Qualcomm has a new reference headset to help fast-track AR development

It's based on the company's trusty XR1 chipset.

Qualcomm pulled back the curtain on a mixed reality headset design based on its high-powered XR2 chipset around this time last year, but it still isn’t done with the processor that precedes that one. The company announced today that it will release a new, XR1-powered headset reference design, and usual, you’ll probably never be able to get your hands on one of these things. It’s being distributed to “select partners” right now, and the next batch of XR hardware developers will be able to claim theirs in the coming months.

Built in partnership with long-time hardware partner Goertek, the new reference headset packs a pair of 1080p micro-OLED displays that support frame rates up to 90Hz, along with an 8-megapixel camera with image stabilization and two monochrome cameras for head and hand tracking. And since this headset is what Qualcomm refers to as a “smart viewer” — as opposed to the simpler, tethered external displays we’ve seen in the past — it shares the computational load with its host device. Thanks to on-headset optimizations for tasks like gesture recognition and graphics processing, this divvying up of responsibilities can help reduce power consumption on the connected phone or PC by up to 30 percent.

Qualcomm XR1 reference headset displaying virtual app windows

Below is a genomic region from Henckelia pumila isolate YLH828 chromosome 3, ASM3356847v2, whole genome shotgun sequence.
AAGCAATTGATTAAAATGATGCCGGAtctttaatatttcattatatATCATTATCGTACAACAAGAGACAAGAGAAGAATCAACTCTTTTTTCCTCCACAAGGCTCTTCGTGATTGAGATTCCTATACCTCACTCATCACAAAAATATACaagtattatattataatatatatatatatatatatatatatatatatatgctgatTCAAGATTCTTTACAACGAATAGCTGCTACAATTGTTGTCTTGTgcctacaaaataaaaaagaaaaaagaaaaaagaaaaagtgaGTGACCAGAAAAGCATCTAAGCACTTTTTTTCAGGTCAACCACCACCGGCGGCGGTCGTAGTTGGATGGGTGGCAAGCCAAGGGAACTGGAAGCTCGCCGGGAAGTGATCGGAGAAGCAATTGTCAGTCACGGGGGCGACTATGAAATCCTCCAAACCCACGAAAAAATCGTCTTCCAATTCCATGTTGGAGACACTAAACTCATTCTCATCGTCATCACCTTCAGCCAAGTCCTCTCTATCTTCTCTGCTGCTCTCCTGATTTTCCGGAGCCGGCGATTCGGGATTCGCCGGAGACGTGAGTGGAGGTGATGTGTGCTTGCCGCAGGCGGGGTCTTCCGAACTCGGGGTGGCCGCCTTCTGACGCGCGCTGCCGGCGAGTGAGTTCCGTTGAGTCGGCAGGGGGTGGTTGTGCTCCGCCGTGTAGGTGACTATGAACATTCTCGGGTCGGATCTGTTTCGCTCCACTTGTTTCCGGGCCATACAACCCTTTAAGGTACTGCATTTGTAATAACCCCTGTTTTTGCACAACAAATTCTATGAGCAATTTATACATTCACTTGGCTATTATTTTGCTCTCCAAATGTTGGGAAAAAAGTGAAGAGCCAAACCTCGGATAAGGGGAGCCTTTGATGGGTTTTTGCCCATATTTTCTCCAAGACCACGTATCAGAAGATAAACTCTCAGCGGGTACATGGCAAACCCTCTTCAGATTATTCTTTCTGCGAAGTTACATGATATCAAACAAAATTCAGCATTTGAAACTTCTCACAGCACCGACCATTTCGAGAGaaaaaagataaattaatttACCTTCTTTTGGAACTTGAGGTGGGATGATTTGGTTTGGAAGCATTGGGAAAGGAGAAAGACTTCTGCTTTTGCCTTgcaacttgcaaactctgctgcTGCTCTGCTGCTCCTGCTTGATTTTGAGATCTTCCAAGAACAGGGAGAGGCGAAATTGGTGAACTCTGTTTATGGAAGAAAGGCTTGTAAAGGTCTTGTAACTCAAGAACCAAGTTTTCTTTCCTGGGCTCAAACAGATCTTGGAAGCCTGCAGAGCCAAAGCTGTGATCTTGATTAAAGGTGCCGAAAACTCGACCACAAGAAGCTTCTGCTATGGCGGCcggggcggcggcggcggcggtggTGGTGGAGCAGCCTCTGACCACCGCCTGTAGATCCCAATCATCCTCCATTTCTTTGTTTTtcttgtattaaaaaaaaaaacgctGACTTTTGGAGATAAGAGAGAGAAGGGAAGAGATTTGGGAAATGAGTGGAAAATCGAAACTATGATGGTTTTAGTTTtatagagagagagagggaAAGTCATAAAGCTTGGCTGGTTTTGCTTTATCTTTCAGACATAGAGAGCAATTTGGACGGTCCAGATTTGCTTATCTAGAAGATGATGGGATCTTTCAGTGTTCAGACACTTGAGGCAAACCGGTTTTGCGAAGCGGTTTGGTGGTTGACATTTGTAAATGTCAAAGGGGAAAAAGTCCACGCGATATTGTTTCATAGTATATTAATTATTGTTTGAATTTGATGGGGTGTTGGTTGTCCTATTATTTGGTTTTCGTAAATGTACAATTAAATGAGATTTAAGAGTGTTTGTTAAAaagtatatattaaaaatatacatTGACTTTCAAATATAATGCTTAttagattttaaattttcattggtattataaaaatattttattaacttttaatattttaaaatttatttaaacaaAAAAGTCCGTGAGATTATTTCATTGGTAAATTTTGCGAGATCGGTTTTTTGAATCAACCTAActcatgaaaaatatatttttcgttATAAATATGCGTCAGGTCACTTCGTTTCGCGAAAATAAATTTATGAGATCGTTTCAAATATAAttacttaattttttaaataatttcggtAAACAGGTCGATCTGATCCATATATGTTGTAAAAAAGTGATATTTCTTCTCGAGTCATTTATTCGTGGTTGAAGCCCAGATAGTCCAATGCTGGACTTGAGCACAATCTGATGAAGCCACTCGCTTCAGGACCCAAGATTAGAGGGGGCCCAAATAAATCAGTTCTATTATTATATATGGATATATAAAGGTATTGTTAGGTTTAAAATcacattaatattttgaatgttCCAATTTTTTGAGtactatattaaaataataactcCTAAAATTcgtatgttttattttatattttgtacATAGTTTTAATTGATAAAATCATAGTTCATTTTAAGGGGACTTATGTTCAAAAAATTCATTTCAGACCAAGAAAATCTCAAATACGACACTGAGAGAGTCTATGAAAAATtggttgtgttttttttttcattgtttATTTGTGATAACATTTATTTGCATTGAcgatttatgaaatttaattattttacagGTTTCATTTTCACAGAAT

Curiously, this reference design isn’t the first headset we’ve seen to pack Qualcomm’s XR1 this year — Lenovo announced its enterprise-focused ThinkReality X3 glasses at CES 2021, which can be connected to PCs and “select Motorola smartphones”. Developers can expect similar device compatibility from Qualcomm’s new headset, though the company notes it’ll also play nice with standalone “processor pucks.”

While it might seem unusual for Qualcomm to push out another reference design for a chipset that’s two years old — and considerably less potent than the XR2 revealed just last year — it’s an important step toward standardizing expectations for the first wave of mixed-reality smart viewers. When connected to a PC, for instance, Qualcomm’s headset can render multiple virtual displays, so users can pin app windows to the space in front of their faces. The same goes for smartphones, too: in addition to running immersive, tailor-made mobile AR software, the company’s 2D app framework allows bog-standard Android apps to run in floating windows around the user.

Ultimately, Qualcomm aims to develop fully self-contained AR headsets, complete with integrated 5G, a process Qualcomm XR Vice President Hugo Swart expects will take a few years. Until then, reference designs like the one announced this morning continue to serve an important purpose: giving fledgling hardware developers a foundation to help them build the headsets and software to make XR devices actually worth using right now.